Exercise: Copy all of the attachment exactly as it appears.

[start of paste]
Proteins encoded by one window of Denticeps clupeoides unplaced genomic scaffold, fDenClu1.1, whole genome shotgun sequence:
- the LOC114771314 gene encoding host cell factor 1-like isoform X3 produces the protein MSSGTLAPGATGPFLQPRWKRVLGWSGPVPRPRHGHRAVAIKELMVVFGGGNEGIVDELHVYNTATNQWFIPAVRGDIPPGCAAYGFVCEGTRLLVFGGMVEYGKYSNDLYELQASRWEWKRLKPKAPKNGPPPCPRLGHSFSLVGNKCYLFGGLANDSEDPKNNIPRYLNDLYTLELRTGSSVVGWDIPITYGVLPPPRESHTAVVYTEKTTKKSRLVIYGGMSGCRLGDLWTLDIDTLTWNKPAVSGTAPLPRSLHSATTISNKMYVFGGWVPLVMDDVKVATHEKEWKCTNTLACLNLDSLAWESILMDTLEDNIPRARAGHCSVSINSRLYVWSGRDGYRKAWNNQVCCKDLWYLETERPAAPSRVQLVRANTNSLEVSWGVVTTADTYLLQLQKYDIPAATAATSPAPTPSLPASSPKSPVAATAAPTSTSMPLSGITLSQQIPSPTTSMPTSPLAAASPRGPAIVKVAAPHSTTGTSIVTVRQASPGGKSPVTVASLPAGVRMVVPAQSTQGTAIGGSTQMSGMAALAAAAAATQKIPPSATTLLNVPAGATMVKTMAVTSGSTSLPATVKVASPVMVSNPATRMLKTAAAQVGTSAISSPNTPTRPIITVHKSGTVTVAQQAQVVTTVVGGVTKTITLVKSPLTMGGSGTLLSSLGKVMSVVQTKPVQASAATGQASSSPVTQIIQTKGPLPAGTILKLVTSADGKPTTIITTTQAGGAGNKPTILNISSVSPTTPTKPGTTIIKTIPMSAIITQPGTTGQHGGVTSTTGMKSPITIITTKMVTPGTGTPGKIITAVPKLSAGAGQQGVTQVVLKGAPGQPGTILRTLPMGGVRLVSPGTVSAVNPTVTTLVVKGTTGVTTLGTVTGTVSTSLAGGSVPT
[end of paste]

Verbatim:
Proteins encoded by one window of Denticeps clupeoides unplaced genomic scaffold, fDenClu1.1, whole genome shotgun sequence:
- the LOC114771314 gene encoding host cell factor 1-like isoform X3 produces the protein MSSGTLAPGATGPFLQPRWKRVLGWSGPVPRPRHGHRAVAIKELMVVFGGGNEGIVDELHVYNTATNQWFIPAVRGDIPPGCAAYGFVCEGTRLLVFGGMVEYGKYSNDLYELQASRWEWKRLKPKAPKNGPPPCPRLGHSFSLVGNKCYLFGGLANDSEDPKNNIPRYLNDLYTLELRTGSSVVGWDIPITYGVLPPPRESHTAVVYTEKTTKKSRLVIYGGMSGCRLGDLWTLDIDTLTWNKPAVSGTAPLPRSLHSATTISNKMYVFGGWVPLVMDDVKVATHEKEWKCTNTLACLNLDSLAWESILMDTLEDNIPRARAGHCSVSINSRLYVWSGRDGYRKAWNNQVCCKDLWYLETERPAAPSRVQLVRANTNSLEVSWGVVTTADTYLLQLQKYDIPAATAATSPAPTPSLPASSPKSPVAATAAPTSTSMPLSGITLSQQIPSPTTSMPTSPLAAASPRGPAIVKVAAPHSTTGTSIVTVRQASPGGKSPVTVASLPAGVRMVVPAQSTQGTAIGGSTQMSGMAALAAAAAATQKIPPSATTLLNVPAGATMVKTMAVTSGSTSLPATVKVASPVMVSNPATRMLKTAAAQVGTSAISSPNTPTRPIITVHKSGTVTVAQQAQVVTTVVGGVTKTITLVKSPLTMGGSGTLLSSLGKVMSVVQTKPVQASAATGQASSSPVTQIIQTKGPLPAGTILKLVTSADGKPTTIITTTQAGGAGNKPTILNISSVSPTTPTKPGTTIIKTIPMSAIITQPGTTGQHGGVTSTTGMKSPITIITTKMVTPGTGTPGKIITAVPKLSAGAGQQGVTQVVLKGAPGQPGTILRTLPMGGVRLVSPGTVSAVNPTVTTLVVKGTTGVTTLGTVTGTVSTSLAGGSVPT